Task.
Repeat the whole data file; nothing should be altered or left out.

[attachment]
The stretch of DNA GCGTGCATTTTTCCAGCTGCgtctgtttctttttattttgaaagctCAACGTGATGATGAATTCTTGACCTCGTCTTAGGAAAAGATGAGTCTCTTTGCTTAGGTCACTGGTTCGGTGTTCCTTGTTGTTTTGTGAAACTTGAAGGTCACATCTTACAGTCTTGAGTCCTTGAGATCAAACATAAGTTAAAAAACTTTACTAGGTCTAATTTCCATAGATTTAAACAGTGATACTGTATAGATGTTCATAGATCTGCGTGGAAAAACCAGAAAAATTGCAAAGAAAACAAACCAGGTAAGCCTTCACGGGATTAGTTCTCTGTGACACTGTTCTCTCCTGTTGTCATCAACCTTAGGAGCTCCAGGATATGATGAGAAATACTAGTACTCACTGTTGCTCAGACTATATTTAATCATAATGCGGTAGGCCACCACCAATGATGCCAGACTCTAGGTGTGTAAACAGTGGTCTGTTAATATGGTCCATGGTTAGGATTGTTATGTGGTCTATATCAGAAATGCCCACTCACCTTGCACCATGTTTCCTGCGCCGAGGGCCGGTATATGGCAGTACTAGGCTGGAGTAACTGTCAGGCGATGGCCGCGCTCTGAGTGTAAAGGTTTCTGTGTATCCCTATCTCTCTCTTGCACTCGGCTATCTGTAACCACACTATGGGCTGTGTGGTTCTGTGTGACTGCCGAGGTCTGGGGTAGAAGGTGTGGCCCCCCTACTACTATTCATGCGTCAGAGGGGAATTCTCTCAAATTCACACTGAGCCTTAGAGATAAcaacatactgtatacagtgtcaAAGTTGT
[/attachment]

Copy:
The stretch of DNA GCGTGCATTTTTCCAGCTGCgtctgtttctttttattttgaaagctCAACGTGATGATGAATTCTTGACCTCGTCTTAGGAAAAGATGAGTCTCTTTGCTTAGGTCACTGGTTCGGTGTTCCTTGTTGTTTTGTGAAACTTGAAGGTCACATCTTACAGTCTTGAGTCCTTGAGATCAAACATAAGTTAAAAAACTTTACTAGGTCTAATTTCCATAGATTTAAACAGTGATACTGTATAGATGTTCATAGATCTGCGTGGAAAAACCAGAAAAATTGCAAAGAAAACAAACCAGGTAAGCCTTCACGGGATTAGTTCTCTGTGACACTGTTCTCTCCTGTTGTCATCAACCTTAGGAGCTCCAGGATATGATGAGAAATACTAGTACTCACTGTTGCTCAGACTATATTTAATCATAATGCGGTAGGCCACCACCAATGATGCCAGACTCTAGGTGTGTAAACAGTGGTCTGTTAATATGGTCCATGGTTAGGATTGTTATGTGGTCTATATCAGAAATGCCCACTCACCTTGCACCATGTTTCCTGCGCCGAGGGCCGGTATATGGCAGTACTAGGCTGGAGTAACTGTCAGGCGATGGCCGCGCTCTGAGTGTAAAGGTTTCTGTGTATCCCTATCTCTCTCTTGCACTCGGCTATCTGTAACCACACTATGGGCTGTGTGGTTCTGTGTGACTGCCGAGGTCTGGGGTAGAAGGTGTGGCCCCCCTACTACTATTCATGCGTCAGAGGGGAATTCTCTCAAATTCACACTGAGCCTTAGAGATAAcaacatactgtatacagtgtcaAAGTTGT